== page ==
I hope this question isn’t too obtuse. Thanks again for the articles.

  2. Ah. Please excuse the stupid question. I just read an article by Timothy Prickett Morgan in another publication and come to find out you CAN run an i, an AIX and a Linux OS in the same box, just not in the same logical partition. I’m guessing that’s because the selection of the OS variant is at the chip level, so that’s why you can’t run two OS’s in the same partition. Which is sort of too bad.

    As to the advantages of running PASE in a single partition with the i OS, I imagine there’s overhead involved in running an extra partition, plus the PASE runtime is probably smaller than a fully loaded copy of AIX or Linux. Also I’m guessing it would be a lot easier and faster to share objects in a single partition than somehow moving them across a couple logical partitions. Sorry I asked.

    • Jay –

      Sorry it took me so long to see your append. A couple of comments …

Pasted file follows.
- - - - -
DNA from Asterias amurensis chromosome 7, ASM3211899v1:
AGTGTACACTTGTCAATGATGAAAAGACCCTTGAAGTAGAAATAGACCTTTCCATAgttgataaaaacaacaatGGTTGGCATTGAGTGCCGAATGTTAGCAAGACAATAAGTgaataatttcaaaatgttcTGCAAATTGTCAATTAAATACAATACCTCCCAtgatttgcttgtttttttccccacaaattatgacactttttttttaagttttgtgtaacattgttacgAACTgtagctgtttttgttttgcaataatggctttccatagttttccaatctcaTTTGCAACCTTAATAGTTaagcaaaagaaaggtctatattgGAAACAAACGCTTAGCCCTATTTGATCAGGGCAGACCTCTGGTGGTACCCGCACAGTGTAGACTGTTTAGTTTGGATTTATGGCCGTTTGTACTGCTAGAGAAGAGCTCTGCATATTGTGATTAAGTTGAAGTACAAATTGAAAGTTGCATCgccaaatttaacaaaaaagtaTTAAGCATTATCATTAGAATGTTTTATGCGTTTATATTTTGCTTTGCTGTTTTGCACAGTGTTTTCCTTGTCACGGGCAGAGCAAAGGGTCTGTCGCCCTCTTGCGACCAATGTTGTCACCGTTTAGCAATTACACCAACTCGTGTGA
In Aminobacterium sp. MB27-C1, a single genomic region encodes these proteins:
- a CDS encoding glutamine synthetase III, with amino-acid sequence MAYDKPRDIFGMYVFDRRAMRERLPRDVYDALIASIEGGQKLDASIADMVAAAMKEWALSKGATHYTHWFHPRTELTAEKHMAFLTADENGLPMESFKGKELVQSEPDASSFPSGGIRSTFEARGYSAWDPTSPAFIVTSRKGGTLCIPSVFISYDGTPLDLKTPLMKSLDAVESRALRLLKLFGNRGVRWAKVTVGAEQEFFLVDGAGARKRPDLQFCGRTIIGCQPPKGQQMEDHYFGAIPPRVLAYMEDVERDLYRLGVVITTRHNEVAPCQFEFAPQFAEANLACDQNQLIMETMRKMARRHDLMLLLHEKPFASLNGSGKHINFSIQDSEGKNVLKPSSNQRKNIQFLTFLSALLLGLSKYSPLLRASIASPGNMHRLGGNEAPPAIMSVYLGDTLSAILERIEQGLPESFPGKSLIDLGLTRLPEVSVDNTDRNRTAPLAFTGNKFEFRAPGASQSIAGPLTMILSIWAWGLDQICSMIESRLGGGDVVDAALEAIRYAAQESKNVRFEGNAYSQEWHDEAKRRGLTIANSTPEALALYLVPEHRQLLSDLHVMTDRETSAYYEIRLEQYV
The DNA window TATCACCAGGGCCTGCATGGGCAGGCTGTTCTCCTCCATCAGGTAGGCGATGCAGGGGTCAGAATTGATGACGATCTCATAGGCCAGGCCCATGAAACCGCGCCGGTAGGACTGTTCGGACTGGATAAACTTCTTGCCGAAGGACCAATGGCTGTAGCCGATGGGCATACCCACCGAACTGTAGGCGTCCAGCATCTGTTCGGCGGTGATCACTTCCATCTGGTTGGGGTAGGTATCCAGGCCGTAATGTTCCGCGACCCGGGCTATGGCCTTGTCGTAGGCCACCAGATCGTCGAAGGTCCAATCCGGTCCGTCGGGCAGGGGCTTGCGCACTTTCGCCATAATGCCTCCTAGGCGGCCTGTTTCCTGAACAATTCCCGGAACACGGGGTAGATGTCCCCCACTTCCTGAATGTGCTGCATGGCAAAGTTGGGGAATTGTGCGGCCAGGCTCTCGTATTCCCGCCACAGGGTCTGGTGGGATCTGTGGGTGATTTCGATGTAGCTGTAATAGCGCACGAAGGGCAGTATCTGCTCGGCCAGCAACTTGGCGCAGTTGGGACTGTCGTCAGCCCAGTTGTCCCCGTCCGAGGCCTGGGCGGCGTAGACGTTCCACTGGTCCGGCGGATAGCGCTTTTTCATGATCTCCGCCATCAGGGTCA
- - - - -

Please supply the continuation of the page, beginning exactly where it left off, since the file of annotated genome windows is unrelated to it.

o The notion of a “partition” in traditional virtualization implies a single OS (i.e., OS instance = partition). You are exactly right to say that the you can run multiple – I recall thousands – of such OS instances on a single Power-based SMP system and within that mix can be IBM i, AIX, and Linux-based partitions. As to running multiple partitions within an OS, you might want to read up on the notion of a Container. You might find these articles interesting …
      https://azure.microsoft.com/en-us/blog/containers-docker-windows-and-trends/
      https://www.nextplatform.com/2015/09/28/cpu-virtualization-the-tech-driving-cloud-economics/

      o PASE, though, is not a partition. It really is integrated inside of IBM i and effectively supports applications created for AIX. With it, you really can do direct calls within the same thread between code created for PASE and code created for the native IBM i. Sure, you could have a separate IBM i partition supporting only PASE, but that strikes me as not all that much different than doing the same thing with a separate AIX partition.

      Enjoy.